The results of the German election on September 24 paint a worrying picture for the future of the European Union, the general public reaction to the influx of refugees and for (perceived) lax laws of immigration in both Germany and the rest of Europe. Angela Merkel was expected to win with relative ease, and yet the election saw her party manage to get only 33 percent of the votes, making the chances of her forming a secure coalition very difficult.
More problematic however, than Ms Merkel’s troubles, is the fact that the election also resulted in providing space for the ultra-right Alternative for Germany (AfD) party to enter the Bundestag for the first time, with 12.6 percent of the vote, managing to acquire 90 seats. The AfD, formed in 2013, started off as an anti-Euro party, but is now quite clearly anti-immigrant, and more specifically anti-Muslim, and its leaders have landed themselves in hot water on more than one occasion for rhetoric that is seen to be heavily infused with Nazi overtones.
But the German election is only the newest in a line of a series of successes for ultra-right populist parties all over the world. What started with Brexit and the Trump victory can be seen all over the world. Marine Le Pen in France did much better than the AfD in Germany, and indeed even congratulated the German party on its ‘success’ in the election.
But the west is not alone in its support for the ultra-right – closer to home; we saw the Modi victory in India lead to a greater flurry of activity from Hindutva brigade. And here at home, the NA-120 by-election saw Milli Muslim League (MML) – the new political face of terrorist organisation Jamaat-ud-Dawa (JuD) – bag an unbelievable 5822 votes in the provincial capital of Punjab, coming ahead of the Pakistan Peoples’ Party (PPP).
Should we really be surprised then, that ultra-right parties are propping up with tangible support all over the world? Not really. These are the times we live in. Populist rhetoric and the attempt by these parties to drive up support for identity-based politics – centred on exclusion of the ‘other’ and the ‘enemy’ – is seeing remarkable results. In Pakistan, sympathy for militants is not something new or unheard of, it is just shocking that the extremists found this much support in one of the most important seats of Lahore as well. Just last year in December, Jhang elected Maulana Masroor Nawaz Jhangvi as its provincial seat-holder in PP-78 in a by-election.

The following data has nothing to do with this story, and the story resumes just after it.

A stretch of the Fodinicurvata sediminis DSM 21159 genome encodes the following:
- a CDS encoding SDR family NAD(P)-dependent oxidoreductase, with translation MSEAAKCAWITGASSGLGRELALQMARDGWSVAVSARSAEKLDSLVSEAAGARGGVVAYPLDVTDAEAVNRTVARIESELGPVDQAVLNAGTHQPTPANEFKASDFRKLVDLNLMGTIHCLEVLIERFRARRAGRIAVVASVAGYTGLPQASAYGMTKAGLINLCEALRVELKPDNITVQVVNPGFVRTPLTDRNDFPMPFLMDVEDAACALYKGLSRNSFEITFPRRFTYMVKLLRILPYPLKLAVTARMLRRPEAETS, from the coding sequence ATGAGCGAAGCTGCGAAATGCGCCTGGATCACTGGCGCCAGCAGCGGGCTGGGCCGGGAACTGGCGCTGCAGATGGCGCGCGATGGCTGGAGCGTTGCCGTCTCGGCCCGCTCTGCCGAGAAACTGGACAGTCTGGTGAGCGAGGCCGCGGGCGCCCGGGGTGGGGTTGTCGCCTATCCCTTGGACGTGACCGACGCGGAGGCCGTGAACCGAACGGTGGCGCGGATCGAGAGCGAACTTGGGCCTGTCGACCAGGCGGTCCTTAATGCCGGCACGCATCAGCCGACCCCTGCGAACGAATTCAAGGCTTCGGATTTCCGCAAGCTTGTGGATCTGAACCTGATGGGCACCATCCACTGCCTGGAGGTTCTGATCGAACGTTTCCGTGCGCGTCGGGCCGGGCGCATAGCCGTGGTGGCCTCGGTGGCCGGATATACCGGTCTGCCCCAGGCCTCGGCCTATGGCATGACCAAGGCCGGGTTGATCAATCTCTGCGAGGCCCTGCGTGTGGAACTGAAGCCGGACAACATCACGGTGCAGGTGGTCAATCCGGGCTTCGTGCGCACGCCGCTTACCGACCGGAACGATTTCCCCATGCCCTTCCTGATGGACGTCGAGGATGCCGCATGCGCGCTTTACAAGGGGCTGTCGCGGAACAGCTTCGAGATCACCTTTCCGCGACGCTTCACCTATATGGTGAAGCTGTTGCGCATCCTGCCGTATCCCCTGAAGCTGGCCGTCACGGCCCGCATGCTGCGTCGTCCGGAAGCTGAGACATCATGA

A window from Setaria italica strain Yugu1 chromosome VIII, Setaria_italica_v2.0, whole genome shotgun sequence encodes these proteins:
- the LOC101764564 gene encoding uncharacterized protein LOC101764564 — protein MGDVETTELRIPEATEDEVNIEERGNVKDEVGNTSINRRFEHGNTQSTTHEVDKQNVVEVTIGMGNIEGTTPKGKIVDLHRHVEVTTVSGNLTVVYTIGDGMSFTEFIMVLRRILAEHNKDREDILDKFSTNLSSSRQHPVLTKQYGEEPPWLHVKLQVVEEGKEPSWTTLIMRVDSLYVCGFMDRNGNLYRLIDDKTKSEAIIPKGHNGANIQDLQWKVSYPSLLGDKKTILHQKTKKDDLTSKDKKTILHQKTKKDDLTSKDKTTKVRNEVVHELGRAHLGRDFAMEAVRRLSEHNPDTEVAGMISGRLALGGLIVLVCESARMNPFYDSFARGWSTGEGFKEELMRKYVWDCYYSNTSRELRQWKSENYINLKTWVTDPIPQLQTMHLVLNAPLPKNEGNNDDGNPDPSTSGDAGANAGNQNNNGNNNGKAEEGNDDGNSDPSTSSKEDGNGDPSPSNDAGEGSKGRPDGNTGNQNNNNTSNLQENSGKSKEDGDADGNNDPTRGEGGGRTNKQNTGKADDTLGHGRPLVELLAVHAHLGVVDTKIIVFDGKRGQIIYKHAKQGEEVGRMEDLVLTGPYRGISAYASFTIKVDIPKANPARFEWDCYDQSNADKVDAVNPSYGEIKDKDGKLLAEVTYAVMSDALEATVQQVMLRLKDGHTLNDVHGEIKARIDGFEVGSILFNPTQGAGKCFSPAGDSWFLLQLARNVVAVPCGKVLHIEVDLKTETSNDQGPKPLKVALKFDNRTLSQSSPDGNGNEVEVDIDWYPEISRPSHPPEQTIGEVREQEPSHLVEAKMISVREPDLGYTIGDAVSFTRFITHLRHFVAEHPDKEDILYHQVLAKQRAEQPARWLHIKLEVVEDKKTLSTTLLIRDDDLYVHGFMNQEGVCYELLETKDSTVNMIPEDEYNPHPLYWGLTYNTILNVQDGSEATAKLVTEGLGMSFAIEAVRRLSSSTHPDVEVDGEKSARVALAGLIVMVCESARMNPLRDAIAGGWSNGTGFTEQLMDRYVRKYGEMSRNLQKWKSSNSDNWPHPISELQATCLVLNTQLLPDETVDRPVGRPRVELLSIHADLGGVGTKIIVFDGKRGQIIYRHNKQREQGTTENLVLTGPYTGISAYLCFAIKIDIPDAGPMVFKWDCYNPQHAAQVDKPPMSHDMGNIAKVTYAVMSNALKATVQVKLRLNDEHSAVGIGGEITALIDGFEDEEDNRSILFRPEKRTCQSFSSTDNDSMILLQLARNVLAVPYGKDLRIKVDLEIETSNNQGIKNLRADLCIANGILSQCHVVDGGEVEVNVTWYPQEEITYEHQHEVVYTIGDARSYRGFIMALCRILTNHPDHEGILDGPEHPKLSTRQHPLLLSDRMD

For Germany and other western nations, this phenomenon is in parts reactionary. An influx of other cultures, some of which the locals might not understand – with different languages, cultures, religious beliefs and stark differences in identity – the initial alienation can be seen as a direct cause of the adverse reaction. The answer to this conundrum is of course, integration, but with the large number of newcomers pouring in, it will not exactly be easy. In any case, integration and assimilation into a culture is a long and arduous process, one that does not take place overnight, and a million new inhabitants all but ensure that a new, parallel culture and identity will be formed in countries that take in refugees. The creation of an ‘us’ and ‘them’ is then, inevitable.
But back here at home, the situation is very different. There is no new alien culture, nothing to fight against but outside forces – internally, the fight is against these very militants that are seeing their support strengthened – and no real question of opposing identities or parallel cultures. The poor treatment of minorities at the hands of the majority has all but ensured that they are forced to integrate, hide their cultural and religious traditions or move elsewhere. This means that for Pakistan, the problem is not as complicated as for the west.
Considering that the state has now actually declared itself to be fighting against the extremist, ultra-right religious militants, the answer should come easily; ensure that the public realises the threat we face at the hands of the extremists and use any and all mediums to ensure that there is a state-sponsored narrative that counters the one being offered by the ultra-right. Choosing a more moderate stance then, is key.
Shunning any and all attempts to morally police the public, allowing for greater debate and polarity of thought and protecting minority cultures at all costs is the only real way to bring about a more tolerant society. However, since the government is otherwise preoccupied, Pakistan might be sinking into the same quicksand that western countries find themselves in, and the next elections might just see an increase in support for extremist parties such as the MML.
The writer is a former member of staff.